I’ve had several people ask me about the specifics of the A-Z activities I’ve been doing with Charlotte this year, so I thought I’d share a little of the “behind the scenes” details and some of the resources I’ve used.
The first thing you will want to do is decide what your purpose is. Do you just want to introduce the letters to your child? Do you want them to start learning to write their letters? Do you want to have a theme for each letter and do lots of fun activities? Do you want to focus on reading together? Crafts? Learning Bible verses?
I would suggest that you brainstorm all your wonderful ideas, but then just focus in on a couple. For example, I decided I wanted to do a theme for each letter, learn about a country for each letter, and learn a verse for each letter. We didn’t end up sticking with the countries for the whole time, because it got to be too much, but we were pretty consistent with a theme and a verse.
Once you have a vision, start planning! I was trying to supplement what Charlotte was doing at preschool, which was focusing on a new letter each week, so we would also work on that same letter at home. For me, a week was a little too short to get much done, so if I were to do it again, I would spend 2 weeks on each letter. Our focus was on reading lots of books each week in relation to our theme, practicing writing the letters, and sometimes doing a few crafts or coloring sheets.
Check with your local library to see if they have a reserve system…this was a lifesaver for me. I would go online and put books on hold and they would pull them for me and leave them by the front desk so that I could just run in and grab them…it made it so much easier than having to search for the books with the kids in tow.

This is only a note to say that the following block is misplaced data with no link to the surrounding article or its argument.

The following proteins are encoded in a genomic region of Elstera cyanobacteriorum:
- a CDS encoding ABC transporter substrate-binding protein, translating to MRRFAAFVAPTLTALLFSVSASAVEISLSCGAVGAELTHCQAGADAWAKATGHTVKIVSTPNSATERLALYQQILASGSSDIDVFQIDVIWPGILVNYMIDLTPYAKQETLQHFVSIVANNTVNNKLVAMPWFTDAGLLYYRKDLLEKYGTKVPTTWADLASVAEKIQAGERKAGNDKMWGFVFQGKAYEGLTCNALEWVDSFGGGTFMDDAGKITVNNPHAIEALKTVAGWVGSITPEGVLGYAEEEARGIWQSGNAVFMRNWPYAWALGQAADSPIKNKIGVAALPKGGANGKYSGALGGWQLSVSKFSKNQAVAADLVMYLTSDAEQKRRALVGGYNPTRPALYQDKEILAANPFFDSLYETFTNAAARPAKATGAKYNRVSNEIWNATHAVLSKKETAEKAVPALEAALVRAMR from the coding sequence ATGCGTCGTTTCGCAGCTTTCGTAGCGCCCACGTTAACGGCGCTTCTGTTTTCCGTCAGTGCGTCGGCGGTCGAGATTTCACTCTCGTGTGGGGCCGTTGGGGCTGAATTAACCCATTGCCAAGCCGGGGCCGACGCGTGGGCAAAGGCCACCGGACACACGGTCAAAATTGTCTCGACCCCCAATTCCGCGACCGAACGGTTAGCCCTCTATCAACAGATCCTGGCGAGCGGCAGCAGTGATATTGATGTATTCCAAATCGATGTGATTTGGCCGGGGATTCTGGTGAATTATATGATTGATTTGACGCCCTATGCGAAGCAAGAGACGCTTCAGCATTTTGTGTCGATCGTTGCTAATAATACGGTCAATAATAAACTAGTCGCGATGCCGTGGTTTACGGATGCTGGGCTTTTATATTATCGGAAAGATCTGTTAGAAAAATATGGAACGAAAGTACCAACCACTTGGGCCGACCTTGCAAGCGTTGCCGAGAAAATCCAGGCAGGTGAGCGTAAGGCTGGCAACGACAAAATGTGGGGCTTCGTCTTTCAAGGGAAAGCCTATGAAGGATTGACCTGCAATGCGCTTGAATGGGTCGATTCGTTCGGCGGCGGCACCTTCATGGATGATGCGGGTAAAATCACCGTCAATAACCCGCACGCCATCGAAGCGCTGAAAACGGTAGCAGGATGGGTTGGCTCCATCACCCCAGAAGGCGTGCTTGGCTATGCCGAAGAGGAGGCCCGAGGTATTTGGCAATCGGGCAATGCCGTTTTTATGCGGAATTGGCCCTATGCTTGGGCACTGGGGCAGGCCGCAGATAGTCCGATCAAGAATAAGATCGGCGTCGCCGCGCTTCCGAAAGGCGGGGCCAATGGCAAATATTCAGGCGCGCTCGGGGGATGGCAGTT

I also tried to get a couple of letters at once during my library trips so that I didn’t have to go every week. Our library allows us to keep books for 3 weeks, so I would pick up T and U books at the same time and not have to make another trip so soon.
I also printed out my worksheets several letters at a time and kept them all in a binder so that when it was time to start a new letter it was all ready to go.
Be flexible! Obviously some weeks were better than others. And at a certain point we weren’t having time for the countries too, so we dropped those. Some weeks we skipped the letter if things were too hectic. Don’t be afraid to change up your system if something isn’t working for you.
Keep it simple. I tend to try and do too much…you should see all the ideas I started with compared to what we actually ended up doing!
1+1+1=1 has printables for letters of the alphabet. There isn’t a page for each letter yet, but there are lots there and more being added all the time. It’s also a great website for all kinds of learning activities.
Crayola Coloring Pages is where I got all of my flag coloring pages for different countries. They also have writing pages if you’re having your kids practice writing letters. I like these ones because they also have a blank spot where the child can draw a picture of something that starts with the letter.
Confessions of a Homeschooler is one I didn’t find until we had finished our A-Z unit, but she has a ton of great resources, and I’m going to use some of her A-Z Review materials this summer for review.
This site is where I got many of my alphabet printables and they have lots of activity ideas as well.
PBS Kids has a great book finder to help you locate books by age and theme.
I printed off these handwriting worksheets from Confessions of a Homeschooler and got them laminated at Staples. Charlotte practices tracing them with dry erase markers.
My A-Z Pages:
A is for Apple, B is for Butterfly, C, D is for Dragons and Dinosaurs, E, F, G is for Giraffe, H is for Hippo, I, J, K, L is for Lions and Ladybugs, M is for Moon, N is for Numbers, O is for Owls, P is for Princess, Q is for Queen, R is for Rainbow, S is for Star, T is for Turtle, U is for Umbrella, V is for Violin and Vegetables, W is for Whale, X, Y is for Yellow, Z is for Zebra
Children Just Like Me: A Unique Celebration of Children Around the World. This book features children from all different countries and tells a little bit about where they live, what school is like for them, their families, what they like to do, what they eat, and basically just how they live.
Children Just Like Me: Celebrations! This book features holidays from different countries around the world.
Big Thoughts for Little People: ABC’s to Help You Grow. This book has a word for each letter of the alphabet, such as H is for helping, K is for kindness, and P is for polite. There are questions to discuss for each concept as well as Bible verses.
So, that’s a little look at what I did…I’m always looking for new ideas, so if you have any tips or resources to share with me, please do!